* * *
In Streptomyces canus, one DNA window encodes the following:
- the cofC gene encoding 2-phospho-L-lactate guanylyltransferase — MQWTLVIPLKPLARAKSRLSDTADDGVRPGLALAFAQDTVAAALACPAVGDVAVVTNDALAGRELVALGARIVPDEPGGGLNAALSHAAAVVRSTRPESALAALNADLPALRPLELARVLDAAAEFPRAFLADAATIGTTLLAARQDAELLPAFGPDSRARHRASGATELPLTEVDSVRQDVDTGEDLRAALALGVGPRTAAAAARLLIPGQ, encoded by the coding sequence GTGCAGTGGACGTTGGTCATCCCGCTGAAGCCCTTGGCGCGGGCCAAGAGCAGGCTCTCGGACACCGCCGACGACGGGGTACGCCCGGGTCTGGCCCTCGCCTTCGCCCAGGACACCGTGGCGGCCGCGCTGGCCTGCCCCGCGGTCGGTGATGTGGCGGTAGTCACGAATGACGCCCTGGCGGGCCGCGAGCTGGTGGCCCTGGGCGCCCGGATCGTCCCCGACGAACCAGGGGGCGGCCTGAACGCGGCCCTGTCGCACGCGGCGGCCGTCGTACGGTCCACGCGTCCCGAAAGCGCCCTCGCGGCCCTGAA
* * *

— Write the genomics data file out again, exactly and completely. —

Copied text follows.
In Streptomyces canus, one DNA window encodes the following:
- the cofC gene encoding 2-phospho-L-lactate guanylyltransferase — MQWTLVIPLKPLARAKSRLSDTADDGVRPGLALAFAQDTVAAALACPAVGDVAVVTNDALAGRELVALGARIVPDEPGGGLNAALSHAAAVVRSTRPESALAALNADLPALRPLELARVLDAAAEFPRAFLADAATIGTTLLAARQDAELLPAFGPDSRARHRASGATELPLTEVDSVRQDVDTGEDLRAALALGVGPRTAAAAARLLIPGQ, encoded by the coding sequence GTGCAGTGGACGTTGGTCATCCCGCTGAAGCCCTTGGCGCGGGCCAAGAGCAGGCTCTCGGACACCGCCGACGACGGGGTACGCCCGGGTCTGGCCCTCGCCTTCGCCCAGGACACCGTGGCGGCCGCGCTGGCCTGCCCCGCGGTCGGTGATGTGGCGGTAGTCACGAATGACGCCCTGGCGGGCCGCGAGCTGGTGGCCCTGGGCGCCCGGATCGTCCCCGACGAACCAGGGGGCGGCCTGAACGCGGCCCTGTCGCACGCGGCGGCCGTCGTACGGTCCACGCGTCCCGAAAGCGCCCTCGCGGCCCTGAA